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The importance of winning Tony: The brand-name factor

June 08, 2003|Patrick Pacheco | Special to The Times

"I think there is probably a greater compassion and mutual respect among theater actors because, unlike in film or television, we have to do this night after night and we know how hard it is to keep it going," says Masterson, known for the films "Fried Green Tomatoes" and "Benny & Joon." "Sure, it's a commercial venture, but the Tonys feel somewhat purer, more about the work.

"Hollywood is like having affairs, and doing a Broadway show is like having an alternate family. It is a marriage and so you have to pick your partners carefully and be on your best behavior because you're going to be there for a while."

One of Masterson's partners in "Nine" -- and competitors, along with Jane Krakowski ("Nine"), Ashley Tuttle ("Movin' Out") and Tammy Blanchard ("Gypsy") -- is Rivera, who's been around long enough to see nominations and the award itself as an opportunity to "be in on a wonderful party."

She sees the Tonys' value as encouragement, particularly for actors who are newcomers. That's why she hopes her "Nine" co-star Antonio Banderas will have something to celebrate tonight. "It's his first time here, he's a hot Latin man, he's kicking butt out there and I think we should keep him here. I know I'd keep him," she says with laugh. "I don't think he'll leave the theater if he doesn't win. We're having a wonderful time with the show, but we need leading men like him in the theater."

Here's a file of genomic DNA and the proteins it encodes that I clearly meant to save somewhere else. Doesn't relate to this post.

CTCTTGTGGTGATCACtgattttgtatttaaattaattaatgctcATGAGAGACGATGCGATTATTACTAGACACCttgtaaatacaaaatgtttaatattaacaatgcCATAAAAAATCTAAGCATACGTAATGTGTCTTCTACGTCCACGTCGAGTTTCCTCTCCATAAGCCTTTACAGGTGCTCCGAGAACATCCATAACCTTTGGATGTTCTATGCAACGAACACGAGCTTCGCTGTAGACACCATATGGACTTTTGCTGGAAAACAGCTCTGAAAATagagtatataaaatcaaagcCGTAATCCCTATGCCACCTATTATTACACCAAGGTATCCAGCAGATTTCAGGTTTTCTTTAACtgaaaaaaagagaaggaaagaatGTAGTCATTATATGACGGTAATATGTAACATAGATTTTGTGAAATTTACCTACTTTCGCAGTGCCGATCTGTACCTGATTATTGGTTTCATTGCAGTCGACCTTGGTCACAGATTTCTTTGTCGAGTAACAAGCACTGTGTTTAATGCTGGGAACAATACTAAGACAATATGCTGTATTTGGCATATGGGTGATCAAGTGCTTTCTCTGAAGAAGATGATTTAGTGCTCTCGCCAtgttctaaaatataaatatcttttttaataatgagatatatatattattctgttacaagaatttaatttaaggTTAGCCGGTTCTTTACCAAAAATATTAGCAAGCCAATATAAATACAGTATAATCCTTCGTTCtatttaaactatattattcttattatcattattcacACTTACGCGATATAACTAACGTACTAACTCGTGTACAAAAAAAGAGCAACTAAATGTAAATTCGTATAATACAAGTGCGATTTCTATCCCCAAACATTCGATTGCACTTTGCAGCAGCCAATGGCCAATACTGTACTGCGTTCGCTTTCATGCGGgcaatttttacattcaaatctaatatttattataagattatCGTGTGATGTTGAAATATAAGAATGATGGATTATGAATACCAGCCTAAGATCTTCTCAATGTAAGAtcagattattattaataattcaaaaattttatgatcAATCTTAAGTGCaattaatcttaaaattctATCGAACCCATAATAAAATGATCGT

Win or lose, the stage veteran says with a sigh, "once you're out of Radio City Music Hall, you're back to work. You continue to do what you're really there for. And, sure, I've said, 'Screw art, I want some money.' But like most of the nominees, I've chosen a theatrical life. And it's sure not about money or awards, honey."

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